BEIJING, China—China’s retail sales and factory output slumped to their lowest levels in around two years, official data showed Monday, capturing the dismal economic fallout from Beijing’s zero-COVID policy.
The world’s second-largest economy has persisted with strict virus measures, choking up global supply chains as dozens of Chinese cities—including key business hub Shanghai—grapple with restrictions.
Although officials have said they plan to gradually reopen the city over the next month, there is no sign of Beijing shifting from the strict zero- COVID approach which analysts warn is severely hitting the economy.
The latest cut came Monday when the National Bureau of Statistics (NBS) announced data showing that retail sales shrank 11.1 percent on-year in April.
It is the biggest slump since March 2020, as consumers remained cooped up at home or jittery over restrictions as China battles its worst COVID outbreak since the early days of the pandemic.
“In April, the epidemic had a big impact on economic operations,” NBS spokesman Fu Linghui told reporters Monday, adding that the outbreak had a “significantly larger-than-expected” effect.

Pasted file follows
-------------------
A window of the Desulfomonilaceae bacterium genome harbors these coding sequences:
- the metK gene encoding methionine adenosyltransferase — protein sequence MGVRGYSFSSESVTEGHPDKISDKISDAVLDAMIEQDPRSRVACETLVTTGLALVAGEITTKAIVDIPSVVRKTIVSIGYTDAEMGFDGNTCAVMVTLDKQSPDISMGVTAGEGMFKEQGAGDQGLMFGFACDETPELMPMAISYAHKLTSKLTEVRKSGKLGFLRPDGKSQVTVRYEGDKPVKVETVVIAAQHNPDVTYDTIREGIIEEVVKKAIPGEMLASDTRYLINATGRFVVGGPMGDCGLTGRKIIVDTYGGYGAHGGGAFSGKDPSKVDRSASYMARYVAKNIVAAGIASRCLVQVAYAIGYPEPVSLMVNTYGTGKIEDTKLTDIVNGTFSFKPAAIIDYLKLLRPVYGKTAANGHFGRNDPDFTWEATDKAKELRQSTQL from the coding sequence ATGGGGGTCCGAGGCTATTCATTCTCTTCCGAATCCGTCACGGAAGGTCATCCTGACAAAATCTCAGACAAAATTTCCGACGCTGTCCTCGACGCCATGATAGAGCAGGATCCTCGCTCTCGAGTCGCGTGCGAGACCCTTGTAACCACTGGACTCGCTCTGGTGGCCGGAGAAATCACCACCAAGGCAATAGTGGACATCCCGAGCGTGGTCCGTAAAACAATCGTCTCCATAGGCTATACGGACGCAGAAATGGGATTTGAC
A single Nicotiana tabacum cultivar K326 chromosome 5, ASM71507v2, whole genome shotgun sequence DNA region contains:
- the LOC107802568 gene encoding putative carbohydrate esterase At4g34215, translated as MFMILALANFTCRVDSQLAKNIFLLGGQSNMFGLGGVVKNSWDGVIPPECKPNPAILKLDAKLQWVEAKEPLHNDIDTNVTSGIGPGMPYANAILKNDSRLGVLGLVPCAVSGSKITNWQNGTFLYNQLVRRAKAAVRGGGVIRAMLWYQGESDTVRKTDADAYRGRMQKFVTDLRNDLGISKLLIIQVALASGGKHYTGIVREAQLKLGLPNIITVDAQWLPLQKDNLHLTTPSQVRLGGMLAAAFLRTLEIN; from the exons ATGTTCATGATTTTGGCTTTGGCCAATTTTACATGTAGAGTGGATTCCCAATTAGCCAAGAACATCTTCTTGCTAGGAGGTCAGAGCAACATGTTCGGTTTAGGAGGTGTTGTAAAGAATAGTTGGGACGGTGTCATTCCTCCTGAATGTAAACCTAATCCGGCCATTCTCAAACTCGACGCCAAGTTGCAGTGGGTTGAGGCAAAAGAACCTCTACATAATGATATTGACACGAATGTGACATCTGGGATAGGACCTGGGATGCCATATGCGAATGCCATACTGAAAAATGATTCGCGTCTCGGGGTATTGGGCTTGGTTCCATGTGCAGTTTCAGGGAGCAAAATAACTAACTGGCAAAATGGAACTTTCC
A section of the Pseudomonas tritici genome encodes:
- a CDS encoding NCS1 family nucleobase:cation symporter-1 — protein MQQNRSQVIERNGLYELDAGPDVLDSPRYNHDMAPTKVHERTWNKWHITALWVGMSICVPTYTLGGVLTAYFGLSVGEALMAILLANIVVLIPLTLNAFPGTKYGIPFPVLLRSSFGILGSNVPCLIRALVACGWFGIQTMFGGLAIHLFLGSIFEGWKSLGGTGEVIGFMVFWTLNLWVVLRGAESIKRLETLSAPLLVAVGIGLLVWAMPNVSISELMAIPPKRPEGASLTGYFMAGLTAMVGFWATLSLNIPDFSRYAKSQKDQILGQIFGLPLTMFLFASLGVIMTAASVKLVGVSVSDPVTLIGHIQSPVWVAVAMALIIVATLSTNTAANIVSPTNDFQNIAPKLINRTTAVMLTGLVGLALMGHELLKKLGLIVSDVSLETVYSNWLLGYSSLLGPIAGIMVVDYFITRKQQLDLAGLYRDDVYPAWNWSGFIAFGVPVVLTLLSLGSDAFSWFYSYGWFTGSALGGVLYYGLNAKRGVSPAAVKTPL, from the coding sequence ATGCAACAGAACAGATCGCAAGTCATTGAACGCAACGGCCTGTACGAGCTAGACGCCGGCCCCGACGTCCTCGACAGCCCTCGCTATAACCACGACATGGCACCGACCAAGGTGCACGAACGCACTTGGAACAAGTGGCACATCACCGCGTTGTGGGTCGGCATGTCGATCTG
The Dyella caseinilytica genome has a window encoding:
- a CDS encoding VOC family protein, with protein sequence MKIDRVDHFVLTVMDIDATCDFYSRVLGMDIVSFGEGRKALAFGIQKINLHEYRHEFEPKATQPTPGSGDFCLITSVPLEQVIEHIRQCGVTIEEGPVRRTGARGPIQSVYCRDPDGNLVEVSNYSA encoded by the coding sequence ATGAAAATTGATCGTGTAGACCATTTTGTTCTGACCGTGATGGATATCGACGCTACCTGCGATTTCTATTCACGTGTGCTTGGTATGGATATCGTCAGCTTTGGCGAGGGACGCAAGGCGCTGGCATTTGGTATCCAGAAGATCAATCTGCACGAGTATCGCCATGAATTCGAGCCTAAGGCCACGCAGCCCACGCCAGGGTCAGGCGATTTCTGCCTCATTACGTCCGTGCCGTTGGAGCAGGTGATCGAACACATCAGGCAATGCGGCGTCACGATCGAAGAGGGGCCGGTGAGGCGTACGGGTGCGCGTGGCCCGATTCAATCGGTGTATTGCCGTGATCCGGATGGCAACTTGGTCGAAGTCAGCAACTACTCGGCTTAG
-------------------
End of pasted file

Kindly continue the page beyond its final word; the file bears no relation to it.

But he stressed that the hit would be “short-term.”
Industrial production growth sank 2.9 percent on-year, reflecting damage from shuttered factories and transportation woes as officials ramped up COVID restrictions last month.
This figure is down from 5.0 percent growth in March.
“The prolonged Shanghai lockdown and its ripple effect through China, as well as logistics delays resulting from highway controls… have severely affected domestic supply chains,” said Tommy Wu, lead China economist at Oxford Economics.
He added that household consumption was “hit even harder” and disruption to activity could extend into June, with any rebound likely to take weeks.
Shanghai was put under heavy restrictions in early April with some 25 million told to stay home in what was originally portrayed as an eight-day lockdown across two halves of the city.
But the shutdowns have dragged on weeks and wreaked havoc on supply chains, crushed small businesses and spread frustration across the city’s population.
Officials promised over the weekend to start reopening the city in phases over the next month but business owners who spoke to AFP were skeptical.
“I don’t have even the slightest expectation about (being able to reopen soon),” one restaurant owner told AFP, asking to remain anonymous.
“Why are people still believing them?”